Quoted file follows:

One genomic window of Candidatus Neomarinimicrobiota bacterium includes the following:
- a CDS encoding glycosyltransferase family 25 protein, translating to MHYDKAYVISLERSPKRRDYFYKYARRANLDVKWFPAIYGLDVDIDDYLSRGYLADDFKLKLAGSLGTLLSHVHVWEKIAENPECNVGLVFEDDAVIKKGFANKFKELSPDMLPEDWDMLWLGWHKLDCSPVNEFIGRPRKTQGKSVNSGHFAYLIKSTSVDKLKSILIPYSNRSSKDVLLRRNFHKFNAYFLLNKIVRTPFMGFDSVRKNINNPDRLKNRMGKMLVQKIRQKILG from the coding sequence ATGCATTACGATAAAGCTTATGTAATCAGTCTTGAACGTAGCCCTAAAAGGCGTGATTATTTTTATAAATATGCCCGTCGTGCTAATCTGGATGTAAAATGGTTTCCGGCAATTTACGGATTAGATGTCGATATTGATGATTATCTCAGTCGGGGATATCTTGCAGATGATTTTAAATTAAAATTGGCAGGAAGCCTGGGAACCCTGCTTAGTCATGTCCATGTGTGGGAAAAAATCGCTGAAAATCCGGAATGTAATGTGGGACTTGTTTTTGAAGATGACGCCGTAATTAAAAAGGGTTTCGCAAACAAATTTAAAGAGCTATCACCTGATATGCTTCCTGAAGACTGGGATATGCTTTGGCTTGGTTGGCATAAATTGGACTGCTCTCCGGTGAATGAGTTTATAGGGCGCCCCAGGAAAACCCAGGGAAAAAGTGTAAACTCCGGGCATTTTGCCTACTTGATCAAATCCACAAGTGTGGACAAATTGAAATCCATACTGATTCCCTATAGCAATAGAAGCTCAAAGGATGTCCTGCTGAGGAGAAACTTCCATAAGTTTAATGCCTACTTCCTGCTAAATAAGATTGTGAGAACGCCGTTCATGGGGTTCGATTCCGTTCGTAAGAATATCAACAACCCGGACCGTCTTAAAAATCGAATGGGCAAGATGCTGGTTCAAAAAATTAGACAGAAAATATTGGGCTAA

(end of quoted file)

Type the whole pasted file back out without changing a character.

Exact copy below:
One genomic window of Candidatus Neomarinimicrobiota bacterium includes the following:
- a CDS encoding glycosyltransferase family 25 protein, translating to MHYDKAYVISLERSPKRRDYFYKYARRANLDVKWFPAIYGLDVDIDDYLSRGYLADDFKLKLAGSLGTLLSHVHVWEKIAENPECNVGLVFEDDAVIKKGFANKFKELSPDMLPEDWDMLWLGWHKLDCSPVNEFIGRPRKTQGKSVNSGHFAYLIKSTSVDKLKSILIPYSNRSSKDVLLRRNFHKFNAYFLLNKIVRTPFMGFDSVRKNINNPDRLKNRMGKMLVQKIRQKILG from the coding sequence ATGCATTACGATAAAGCTTATGTAATCAGTCTTGAACGTAGCCCTAAAAGGCGTGATTATTTTTATAAATATGCCCGTCGTGCTAATCTGGATGTAAAATGGTTTCCGGCAATTTACGGATTAGATGTCGATATTGATGATTATCTCAGTCGGGGATATCTTGCAGATGATTTTAAATTAAAATTGGCAGGAAGCCTGGGAACCCTGCTTAGTCATGTCCATGTGTGGGAAAAAATCGCTGAAAATCCGGAATGTAATGTGGGACTTGTTTTTGAAGATGACGCCGTAATTAAAAAGGGTTTCGCAAACAAATTTAAAGAGCTATCACCTGATATGCTTCCTGAAGACTGGGATATGCTTTGGCTTGGTTGGCATAAATTGGACTGCTCTCCGGTGAATGAGTTTATAGGGCGCCCCAGGAAAACCCAGGGAAAAAGTGTAAACTCCGGGCATTTTGCCTACTTGATCAAATCCACAAGTGTGGACAAATTGAAATCCATACTGATTCCCTATAGCAATAGAAGCTCAAAGGATGTCCTGCTGAGGAGAAACTTCCATAAGTTTAATGCCTACTTCCTGCTAAATAAGATTGTGAGAACGCCGTTCATGGGGTTCGATTCCGTTCGTAAGAATATCAACAACCCGGACCGTCTTAAAAATCGAATGGGCAAGATGCTGGTTCAAAAAATTAGACAGAAAATATTGGGCTAA